Zen Spot #84 — Mindfulness, meditation and feeling the machinery January 24, 2018 00:13

Science of the mind

Built on logic and paradox, the Buddhist path relies, to a great degree, on an adherent’s mind functioning in a context. And, for the most part, that context doesn’t change much over time. The mind changes, instead.

With reading, discourse, analysis and reflection comes a new internal and external worldview that perhaps offers a little more peace--until the mind can no longer read, discuss, analyze and reflect.

Fading in

My first memory, as a human being, is from when I was 18 months old. Few people believe me, but my mother confirms my recollection. I was toddling down a hallway in a boarding house in Wildwood New Jersey holding her hand. The consciousness faded in and out. I don’t know what happened just before and don’t really remember much else until going to kindergarten, just before I was five years old. 

Fading out

A close friend recently lost his wife to the ongoing effects of Alzheimer’s disease. Her decline was fast — less than two years. My friend is a writer and very good with words.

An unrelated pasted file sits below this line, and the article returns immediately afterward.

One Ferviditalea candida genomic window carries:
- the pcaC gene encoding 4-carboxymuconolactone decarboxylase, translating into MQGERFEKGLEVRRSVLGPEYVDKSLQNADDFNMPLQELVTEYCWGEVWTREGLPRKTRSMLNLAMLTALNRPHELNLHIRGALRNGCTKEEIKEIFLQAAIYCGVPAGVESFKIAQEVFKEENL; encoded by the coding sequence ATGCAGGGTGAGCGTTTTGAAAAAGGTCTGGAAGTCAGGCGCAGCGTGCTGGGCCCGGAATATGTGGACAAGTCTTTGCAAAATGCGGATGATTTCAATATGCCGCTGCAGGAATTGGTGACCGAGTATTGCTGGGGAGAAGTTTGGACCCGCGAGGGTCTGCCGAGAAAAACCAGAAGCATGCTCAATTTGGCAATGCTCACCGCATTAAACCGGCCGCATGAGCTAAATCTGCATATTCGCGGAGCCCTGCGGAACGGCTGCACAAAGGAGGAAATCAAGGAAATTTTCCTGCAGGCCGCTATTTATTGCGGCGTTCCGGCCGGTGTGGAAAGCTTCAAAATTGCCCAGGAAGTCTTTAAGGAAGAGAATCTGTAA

He painfully and beautifully described an experience with his wife, within three or four months of her passing where, when he looked into her eyes, she looked back at him as if he was a stranger. The woman with whom he had spent 50 years was gone before she was gone. 

He remarked of that feeling of an older woman’s soft loose skin wrapping around the bones of her hand. Knuckles evident. Tendons strung. The geometry, evidence of genetics taken and given.

Her pulse could be felt in the web between her thumb and index finger. Every breath moved her whole body and, therefore, her hand. Fuel was at a premium. 

He said he could feel the machinery. Her soul was gone, but the body had months of work ahead of it.

That place where the machinery operates is a holy place. Millions of holy places fade in and fade out every day.


About DharmaMechanic

An artist, entrepreneur and writer walking the Buddhist path, his art focuses on the Dharma Wheel. The four wheels shown above are among over 600 DharmaMechanic has created over the course of his career. Each has a unique story. If you’d like to read the story of these wheels or purchase a framed 20" x 20" ready-to-hang print, visit SilkDharma.com.

What are The Four Noble Truths?

  1. The truth of suffering
  2. The truth of the origin of suffering
  3. The truth of the cessation of suffering
  4. The truth of the path to the cessation of suffering

What is The Noble Eightfold Path?

  1. Right view
  2. Right intention
  3. Right action
  4. Right speech
  5. Right livelihood
  6. Right effort
  7. Right mindfulness
  8. Right concentration

What is a Dharma Wheel?